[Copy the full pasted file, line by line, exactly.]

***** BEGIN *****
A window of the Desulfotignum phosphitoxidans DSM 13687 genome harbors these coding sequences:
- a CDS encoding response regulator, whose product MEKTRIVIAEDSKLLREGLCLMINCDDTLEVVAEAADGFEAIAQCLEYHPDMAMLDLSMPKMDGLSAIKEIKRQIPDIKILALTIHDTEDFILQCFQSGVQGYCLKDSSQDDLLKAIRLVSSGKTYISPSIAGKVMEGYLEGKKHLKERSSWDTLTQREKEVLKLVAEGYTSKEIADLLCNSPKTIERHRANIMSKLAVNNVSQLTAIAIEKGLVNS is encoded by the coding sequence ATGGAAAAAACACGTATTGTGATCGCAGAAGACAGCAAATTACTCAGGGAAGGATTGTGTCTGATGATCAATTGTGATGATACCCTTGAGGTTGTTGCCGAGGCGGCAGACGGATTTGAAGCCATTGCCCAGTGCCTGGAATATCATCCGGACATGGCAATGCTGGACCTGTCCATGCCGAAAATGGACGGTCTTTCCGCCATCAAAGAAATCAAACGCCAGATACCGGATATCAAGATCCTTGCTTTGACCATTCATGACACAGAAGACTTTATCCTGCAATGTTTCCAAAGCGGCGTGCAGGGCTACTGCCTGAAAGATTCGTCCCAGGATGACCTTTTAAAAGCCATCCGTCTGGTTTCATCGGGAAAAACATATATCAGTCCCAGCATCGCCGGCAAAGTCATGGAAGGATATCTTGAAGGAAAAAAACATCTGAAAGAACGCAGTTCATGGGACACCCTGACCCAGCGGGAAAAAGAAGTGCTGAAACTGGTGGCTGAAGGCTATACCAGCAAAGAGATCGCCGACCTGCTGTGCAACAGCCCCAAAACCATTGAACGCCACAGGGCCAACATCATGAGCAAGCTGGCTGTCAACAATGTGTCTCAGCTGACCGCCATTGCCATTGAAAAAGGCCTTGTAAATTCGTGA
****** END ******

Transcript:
A window of the Desulfotignum phosphitoxidans DSM 13687 genome harbors these coding sequences:
- a CDS encoding response regulator, whose product MEKTRIVIAEDSKLLREGLCLMINCDDTLEVVAEAADGFEAIAQCLEYHPDMAMLDLSMPKMDGLSAIKEIKRQIPDIKILALTIHDTEDFILQCFQSGVQGYCLKDSSQDDLLKAIRLVSSGKTYISPSIAGKVMEGYLEGKKHLKERSSWDTLTQREKEVLKLVAEGYTSKEIADLLCNSPKTIERHRANIMSKLAVNNVSQLTAIAIEKGLVNS is encoded by the coding sequence ATGGAAAAAACACGTATTGTGATCGCAGAAGACAGCAAATTACTCAGGGAAGGATTGTGTCTGATGATCAATTGTGATGATACCCTTGAGGTTGTTGCCGAGGCGGCAGACGGATTTGAAGCCATTGCCCAGTGCCTGGAATATCATCCGGACATGGCAATGCTGGACCTGTCCATGCCGAAAATGGACGGTCTTTCCGCCATCAAAGAAATCAAACGCCAGATACCGGATATCAAGATCCTTGCTTTGACCATTCATGACACAGAAGACTTTATCCTGCAATGTTTCCAAAGCGGCGTGCAGGGCTACTGCCTGAAAGATTCGTCCCAGGATGACCTTTTAAAAGCCATCCGTCTGGTTTCATCGGGAAAAACATATATCAGTCCCAGCATCGCCGGCAAAGTCATGGAAGGATATCTTGAAGGAAAAAAACATCTGAAAGAACGCAGTTCATGGGACACCCTGACCCAGCGGGAAAAAGAAGTGCTGAAACTGGTGGCTGAAGGCTATACCAGCAAAGAGATCGCCGACCTGCTGTGCAACAGCCCCAAAACCATTGAACGCCACAGGGCCAACATCATGAGCAAGCTGGCTGTCAACAATGTGTCTCAGCTGACCGCCATTGCCATTGAAAAAGGCCTTGTAAATTCGTGA